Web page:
THE STATE OF SOUTH CAROLINA
In The Supreme Court
Randy Gaskins and Linda Gaskins, Respondents,
Southern Farm Bureau Casualty Insurance Company, South Carolina Farm Bureau Insurance Company and Timothy Brant, Petitioners.
ON WRIT OF CERTIORARI TO THE COURT OF APPEALS
Appeal From Williamsburg County
R. Markley Dennis, Jr., Circuit Court Judge
Opinion No. 25654
Heard March 18, 2003 - Filed May 19, 2003
AFFIRMED AS MODIFIED
Robert J. Thomas, of Rogers, Townsend & Thomas, of Columbia, for Petitioners.
Constance A. Anastopoulo, of the Anastopoulo Law Firm, of Charleston, for Respondents.
Thomas A. Pendarvis, of Lewis, Babcock & Hawkins, of Columbia, and J. David Flowers, of Greenville, for Amicus Curiae South Carolina Trial Lawyers Association.
JUSTICE BURNETT: We granted certiorari to review the decision of the Court of Appeals in Gaskins v. Southern Farm Bureau Casualty Insurance Company, 343 S.C. 666, 541 S.E.2d 269 (Ct. App. 2000). We affirm the decision as modified.
Randy (“Randy”) and Linda Gaskins (collectively “Gaskins”) sued Southern Farm Bureau Casualty Insurance Company (“Southern Farm”) for fraudulently inducing them to sign a claim’s release. Gaskins’ complaint alleges Randy’s father accidentally shot him while hunting. Randy claims the shooting resulted in severe injuries and accrued medical bills in excess of $36,000.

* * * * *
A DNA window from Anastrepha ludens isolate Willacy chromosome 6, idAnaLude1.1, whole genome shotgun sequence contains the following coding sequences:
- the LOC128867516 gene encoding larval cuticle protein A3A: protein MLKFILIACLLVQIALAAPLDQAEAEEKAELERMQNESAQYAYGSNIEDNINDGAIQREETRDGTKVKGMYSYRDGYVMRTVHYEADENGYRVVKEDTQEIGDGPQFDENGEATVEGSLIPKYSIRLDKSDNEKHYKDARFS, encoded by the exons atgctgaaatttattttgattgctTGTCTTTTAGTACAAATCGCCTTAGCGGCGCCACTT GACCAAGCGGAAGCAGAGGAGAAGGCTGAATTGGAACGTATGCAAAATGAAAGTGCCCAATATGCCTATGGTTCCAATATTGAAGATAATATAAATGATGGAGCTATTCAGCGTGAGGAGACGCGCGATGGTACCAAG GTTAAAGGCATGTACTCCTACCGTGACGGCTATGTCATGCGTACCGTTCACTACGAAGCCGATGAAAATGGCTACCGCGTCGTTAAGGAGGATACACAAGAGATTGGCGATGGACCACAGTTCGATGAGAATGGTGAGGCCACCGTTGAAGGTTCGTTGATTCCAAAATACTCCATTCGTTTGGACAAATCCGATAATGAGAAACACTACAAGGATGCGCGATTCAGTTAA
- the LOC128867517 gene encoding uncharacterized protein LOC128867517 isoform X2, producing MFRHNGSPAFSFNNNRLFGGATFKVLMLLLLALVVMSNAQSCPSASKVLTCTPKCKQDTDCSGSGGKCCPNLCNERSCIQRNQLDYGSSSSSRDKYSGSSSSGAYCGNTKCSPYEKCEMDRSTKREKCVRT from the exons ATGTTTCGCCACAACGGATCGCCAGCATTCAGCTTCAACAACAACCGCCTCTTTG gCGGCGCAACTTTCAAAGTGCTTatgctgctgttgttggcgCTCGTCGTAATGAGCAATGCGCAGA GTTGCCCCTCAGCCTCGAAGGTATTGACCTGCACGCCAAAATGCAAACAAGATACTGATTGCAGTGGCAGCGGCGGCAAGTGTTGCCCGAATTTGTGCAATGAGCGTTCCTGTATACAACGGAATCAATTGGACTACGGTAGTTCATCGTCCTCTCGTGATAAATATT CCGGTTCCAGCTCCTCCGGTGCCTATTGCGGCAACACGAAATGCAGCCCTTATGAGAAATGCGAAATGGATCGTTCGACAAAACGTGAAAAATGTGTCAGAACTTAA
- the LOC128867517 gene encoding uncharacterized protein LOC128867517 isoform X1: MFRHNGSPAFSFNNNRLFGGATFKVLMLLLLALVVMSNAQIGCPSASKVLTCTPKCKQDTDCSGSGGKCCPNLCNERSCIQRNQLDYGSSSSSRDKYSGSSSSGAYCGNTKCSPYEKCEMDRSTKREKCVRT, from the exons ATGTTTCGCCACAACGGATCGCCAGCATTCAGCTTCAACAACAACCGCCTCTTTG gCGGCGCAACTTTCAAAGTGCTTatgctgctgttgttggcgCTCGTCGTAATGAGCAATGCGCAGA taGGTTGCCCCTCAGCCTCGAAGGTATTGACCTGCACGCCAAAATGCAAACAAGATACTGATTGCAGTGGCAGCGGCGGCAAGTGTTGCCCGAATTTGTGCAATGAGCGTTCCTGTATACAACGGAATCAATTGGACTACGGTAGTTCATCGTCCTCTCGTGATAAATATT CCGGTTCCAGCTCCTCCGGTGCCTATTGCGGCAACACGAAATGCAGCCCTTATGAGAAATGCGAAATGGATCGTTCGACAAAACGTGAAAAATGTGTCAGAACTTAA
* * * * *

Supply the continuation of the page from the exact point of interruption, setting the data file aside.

The complaint alleges Southern Farm insured Randy’s father. Further, the Gaskins allege a Southern Farm agent informed Randy’s father the policy limit was $9,000 although it was actually $100,000.
The Gaskins complain they relied on the insurers erroneous information when they accepted $9,000 in compensation for Randy’s injuries in exchange for releasing Southern Farm from any additional claims. Accordingly, the Gaskins seek to recover in tort against Southern Farm for fraudulently inducing them to settle the claim.
The trial court dismissed the Gaskins’ fraud claim pursuant to Rule 12 (b)(6), SCRCP, citing Hopkins v. Fidelity Insurance Company, 240 S.C. 230, 125 S.E.2d 468 (1962). The Court of Appeals reversed, holding Hopkins was a rule of pleading supplanted by the South Carolina Rules of Civil Procedure. The Court of Appeals found Hopkins did not bar the suit.
Did the Court of Appeals err in finding Hopkins inapplicable?
The Court of Appeals ruled Hopkins inapplicable because it did not involve applicable substantive law. We disagree.
In Hopkins a plaintiff sued an insurance company in tort for fraudulently inducing her to sign a release of all claims involving the death of her daughter. The trial court denied the defendant’s demurrer.
On appeal, this Court relied upon three grounds to reverse the trial court’s denial of the insurance company’s demurrer. Importantly for the present case, we found the trial court erred in denying the demurrer because plaintiff suffered no damages as a result of the release.